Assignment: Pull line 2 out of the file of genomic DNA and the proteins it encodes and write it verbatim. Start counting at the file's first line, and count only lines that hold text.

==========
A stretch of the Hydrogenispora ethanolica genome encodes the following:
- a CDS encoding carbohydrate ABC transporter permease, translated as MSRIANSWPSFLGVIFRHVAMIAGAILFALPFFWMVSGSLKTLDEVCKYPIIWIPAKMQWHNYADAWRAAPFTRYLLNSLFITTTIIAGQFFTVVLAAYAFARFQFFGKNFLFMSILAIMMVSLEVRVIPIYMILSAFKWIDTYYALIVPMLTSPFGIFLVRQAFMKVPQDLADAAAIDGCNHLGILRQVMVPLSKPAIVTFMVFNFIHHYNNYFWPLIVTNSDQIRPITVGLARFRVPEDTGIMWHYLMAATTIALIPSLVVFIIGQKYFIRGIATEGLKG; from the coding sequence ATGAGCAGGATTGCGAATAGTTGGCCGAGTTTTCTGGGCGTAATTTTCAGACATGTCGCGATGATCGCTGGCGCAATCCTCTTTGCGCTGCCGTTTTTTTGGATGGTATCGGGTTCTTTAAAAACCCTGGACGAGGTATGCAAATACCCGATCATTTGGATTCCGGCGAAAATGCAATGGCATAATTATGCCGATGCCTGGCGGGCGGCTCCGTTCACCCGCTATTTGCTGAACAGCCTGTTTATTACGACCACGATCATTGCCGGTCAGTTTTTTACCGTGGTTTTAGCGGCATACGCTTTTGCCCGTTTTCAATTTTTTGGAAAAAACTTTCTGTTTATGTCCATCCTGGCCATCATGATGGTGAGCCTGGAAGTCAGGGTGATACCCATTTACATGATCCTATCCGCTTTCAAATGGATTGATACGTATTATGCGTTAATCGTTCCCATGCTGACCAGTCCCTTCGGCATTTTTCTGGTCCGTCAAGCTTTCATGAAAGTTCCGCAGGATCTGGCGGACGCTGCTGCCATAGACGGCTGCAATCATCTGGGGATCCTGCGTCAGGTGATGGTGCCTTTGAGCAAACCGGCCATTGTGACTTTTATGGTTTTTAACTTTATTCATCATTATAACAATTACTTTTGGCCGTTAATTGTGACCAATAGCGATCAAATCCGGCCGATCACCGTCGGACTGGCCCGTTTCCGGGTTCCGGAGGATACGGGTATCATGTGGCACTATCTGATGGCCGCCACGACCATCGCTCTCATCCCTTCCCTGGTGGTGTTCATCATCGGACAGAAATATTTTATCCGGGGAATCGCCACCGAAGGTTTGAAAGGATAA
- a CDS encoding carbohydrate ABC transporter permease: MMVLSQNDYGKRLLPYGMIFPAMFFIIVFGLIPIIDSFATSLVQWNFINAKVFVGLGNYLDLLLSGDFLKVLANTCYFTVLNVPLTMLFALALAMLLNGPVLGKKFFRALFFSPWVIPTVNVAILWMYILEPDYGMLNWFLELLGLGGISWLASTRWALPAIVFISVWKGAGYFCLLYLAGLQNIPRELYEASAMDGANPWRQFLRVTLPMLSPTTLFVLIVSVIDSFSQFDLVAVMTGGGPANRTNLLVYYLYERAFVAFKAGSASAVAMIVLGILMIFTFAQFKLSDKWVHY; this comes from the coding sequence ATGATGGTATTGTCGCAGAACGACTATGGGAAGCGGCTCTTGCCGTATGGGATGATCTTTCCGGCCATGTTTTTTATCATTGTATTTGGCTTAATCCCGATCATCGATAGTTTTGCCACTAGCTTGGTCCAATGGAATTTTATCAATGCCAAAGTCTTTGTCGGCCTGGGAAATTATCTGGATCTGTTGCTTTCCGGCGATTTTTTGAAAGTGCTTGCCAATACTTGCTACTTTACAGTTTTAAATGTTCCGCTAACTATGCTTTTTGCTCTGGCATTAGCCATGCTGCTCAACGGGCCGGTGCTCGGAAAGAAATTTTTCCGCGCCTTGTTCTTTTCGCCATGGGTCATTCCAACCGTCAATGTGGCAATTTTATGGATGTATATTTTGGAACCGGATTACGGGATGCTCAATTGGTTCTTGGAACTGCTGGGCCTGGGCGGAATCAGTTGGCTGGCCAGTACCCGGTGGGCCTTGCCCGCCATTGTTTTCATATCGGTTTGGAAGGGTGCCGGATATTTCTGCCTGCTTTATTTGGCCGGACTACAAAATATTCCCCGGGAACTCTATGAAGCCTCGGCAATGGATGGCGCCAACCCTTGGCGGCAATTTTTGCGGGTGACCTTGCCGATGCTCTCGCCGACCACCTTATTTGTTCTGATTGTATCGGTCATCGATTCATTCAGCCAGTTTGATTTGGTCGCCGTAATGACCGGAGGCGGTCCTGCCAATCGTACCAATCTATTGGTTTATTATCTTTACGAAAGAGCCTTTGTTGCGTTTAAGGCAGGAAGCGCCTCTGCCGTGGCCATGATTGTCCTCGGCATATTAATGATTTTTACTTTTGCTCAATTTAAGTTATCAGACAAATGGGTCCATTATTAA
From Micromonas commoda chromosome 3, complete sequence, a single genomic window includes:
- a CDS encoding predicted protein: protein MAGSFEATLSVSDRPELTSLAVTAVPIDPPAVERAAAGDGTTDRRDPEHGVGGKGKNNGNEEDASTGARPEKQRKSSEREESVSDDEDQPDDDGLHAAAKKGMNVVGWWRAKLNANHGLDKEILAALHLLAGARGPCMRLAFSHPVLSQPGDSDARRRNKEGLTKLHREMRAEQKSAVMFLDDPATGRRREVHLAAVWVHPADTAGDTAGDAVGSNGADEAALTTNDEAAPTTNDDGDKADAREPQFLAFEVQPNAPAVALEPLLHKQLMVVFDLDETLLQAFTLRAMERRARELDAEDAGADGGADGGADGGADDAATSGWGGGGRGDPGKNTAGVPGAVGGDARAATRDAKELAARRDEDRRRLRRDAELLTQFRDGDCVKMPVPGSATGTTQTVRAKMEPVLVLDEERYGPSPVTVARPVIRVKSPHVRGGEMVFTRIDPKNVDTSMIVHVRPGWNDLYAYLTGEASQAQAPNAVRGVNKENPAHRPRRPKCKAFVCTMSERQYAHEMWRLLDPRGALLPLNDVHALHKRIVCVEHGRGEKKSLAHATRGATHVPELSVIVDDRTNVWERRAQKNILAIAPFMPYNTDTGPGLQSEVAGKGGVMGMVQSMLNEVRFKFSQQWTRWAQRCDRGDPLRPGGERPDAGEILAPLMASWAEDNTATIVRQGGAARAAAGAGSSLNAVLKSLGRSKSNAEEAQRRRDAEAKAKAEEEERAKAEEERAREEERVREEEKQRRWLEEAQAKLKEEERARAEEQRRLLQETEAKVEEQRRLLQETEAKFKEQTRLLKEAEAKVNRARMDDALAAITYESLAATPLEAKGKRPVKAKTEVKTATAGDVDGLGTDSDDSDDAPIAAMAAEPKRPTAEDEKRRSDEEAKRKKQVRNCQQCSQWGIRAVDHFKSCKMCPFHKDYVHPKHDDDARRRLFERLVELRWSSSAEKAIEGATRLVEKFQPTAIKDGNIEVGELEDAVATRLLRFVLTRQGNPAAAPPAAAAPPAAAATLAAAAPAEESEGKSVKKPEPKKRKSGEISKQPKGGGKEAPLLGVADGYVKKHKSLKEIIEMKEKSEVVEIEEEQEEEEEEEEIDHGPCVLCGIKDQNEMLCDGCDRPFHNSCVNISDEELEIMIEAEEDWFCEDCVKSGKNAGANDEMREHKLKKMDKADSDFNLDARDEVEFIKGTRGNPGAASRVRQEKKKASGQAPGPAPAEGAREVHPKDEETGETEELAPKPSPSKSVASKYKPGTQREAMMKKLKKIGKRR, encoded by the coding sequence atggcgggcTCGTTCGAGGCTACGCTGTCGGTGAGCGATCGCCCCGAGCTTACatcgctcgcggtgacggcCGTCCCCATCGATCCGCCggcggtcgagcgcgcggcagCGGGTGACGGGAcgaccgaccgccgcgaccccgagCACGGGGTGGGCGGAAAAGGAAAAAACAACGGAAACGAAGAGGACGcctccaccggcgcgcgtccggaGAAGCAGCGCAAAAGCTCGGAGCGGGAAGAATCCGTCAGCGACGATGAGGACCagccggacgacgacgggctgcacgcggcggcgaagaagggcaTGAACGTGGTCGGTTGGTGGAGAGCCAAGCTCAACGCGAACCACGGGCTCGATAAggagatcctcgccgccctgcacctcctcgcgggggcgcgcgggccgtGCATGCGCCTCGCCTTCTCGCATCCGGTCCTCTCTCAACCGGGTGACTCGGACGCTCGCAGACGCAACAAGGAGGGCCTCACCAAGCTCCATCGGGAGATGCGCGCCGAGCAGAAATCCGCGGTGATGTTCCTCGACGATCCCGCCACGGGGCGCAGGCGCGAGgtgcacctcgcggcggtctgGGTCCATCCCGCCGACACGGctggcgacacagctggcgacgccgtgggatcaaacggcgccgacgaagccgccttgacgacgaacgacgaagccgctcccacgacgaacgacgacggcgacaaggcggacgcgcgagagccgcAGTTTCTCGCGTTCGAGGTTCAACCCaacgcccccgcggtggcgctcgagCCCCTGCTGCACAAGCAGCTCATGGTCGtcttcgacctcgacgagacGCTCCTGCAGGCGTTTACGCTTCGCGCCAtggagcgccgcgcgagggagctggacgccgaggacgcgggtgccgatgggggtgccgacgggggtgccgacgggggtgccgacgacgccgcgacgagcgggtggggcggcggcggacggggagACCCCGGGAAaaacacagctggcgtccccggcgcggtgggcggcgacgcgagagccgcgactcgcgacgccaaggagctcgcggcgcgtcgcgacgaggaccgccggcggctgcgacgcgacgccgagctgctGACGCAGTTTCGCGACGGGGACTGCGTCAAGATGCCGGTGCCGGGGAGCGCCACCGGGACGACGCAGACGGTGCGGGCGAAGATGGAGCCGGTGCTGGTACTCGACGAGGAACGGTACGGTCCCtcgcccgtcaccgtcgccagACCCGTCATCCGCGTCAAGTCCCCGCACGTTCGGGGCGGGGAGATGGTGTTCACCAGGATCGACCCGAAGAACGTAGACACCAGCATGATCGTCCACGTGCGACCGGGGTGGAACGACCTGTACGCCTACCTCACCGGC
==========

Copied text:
- a CDS encoding carbohydrate ABC transporter permease, translated as MSRIANSWPSFLGVIFRHVAMIAGAILFALPFFWMVSGSLKTLDEVCKYPIIWIPAKMQWHNYADAWRAAPFTRYLLNSLFITTTIIAGQFFTVVLAAYAFARFQFFGKNFLFMSILAIMMVSLEVRVIPIYMILSAFKWIDTYYALIVPMLTSPFGIFLVRQAFMKVPQDLADAAAIDGCNHLGILRQVMVPLSKPAIVTFMVFNFIHHYNNYFWPLIVTNSDQIRPITVGLARFRVPEDTGIMWHYLMAATTIALIPSLVVFIIGQKYFIRGIATEGLKG; from the coding sequence ATGAGCAGGATTGCGAATAGTTGGCCGAGTTTTCTGGGCGTAATTTTCAGACATGTCGCGATGATCGCTGGCGCAATCCTCTTTGCGCTGCCGTTTTTTTGGATGGTATCGGGTTCTTTAAAAACCCTGGACGAGGTATGCAAATACCCGATCATTTGGATTCCGGCGAAAATGCAATGGCATAATTATGCCGATGCCTGGCGGGCGGCTCCGTTCACCCGCTATTTGCTGAACAGCCTGTTTATTACGACCACGATCATTGCCGGTCAGTTTTTTACCGTGGTTTTAGCGGCATACGCTTTTGCCCGTTTTCAATTTTTTGGAAAAAACTTTCTGTTTATGTCCATCCTGGCCATCATGATGGTGAGCCTGGAAGTCAGGGTGATACCCATTTACATGATCCTATCCGCTTTCAAATGGATTGATACGTATTATGCGTTAATCGTTCCCATGCTGACCAGTCCCTTCGGCATTTTTCTGGTCCGTCAAGCTTTCATGAAAGTTCCGCAGGATCTGGCGGACGCTGCTGCCATAGACGGCTGCAATCATCTGGGGATCCTGCGTCAGGTGATGGTGCCTTTGAGCAAACCGGCCATTGTGACTTTTATGGTTTTTAACTTTATTCATCATTATAACAATTACTTTTGGCCGTTAATTGTGACCAATAGCGATCAAATCCGGCCGATCACCGTCGGACTGGCCCGTTTCCGGGTTCCGGAGGATACGGGTATCATGTGGCACTATCTGATGGCCGCCACGACCATCGCTCTCATCCCTTCCCTGGTGGTGTTCATCATCGGACAGAAATATTTTATCCGGGGAATCGCCACCGAAGGTTTGAAAGGATAA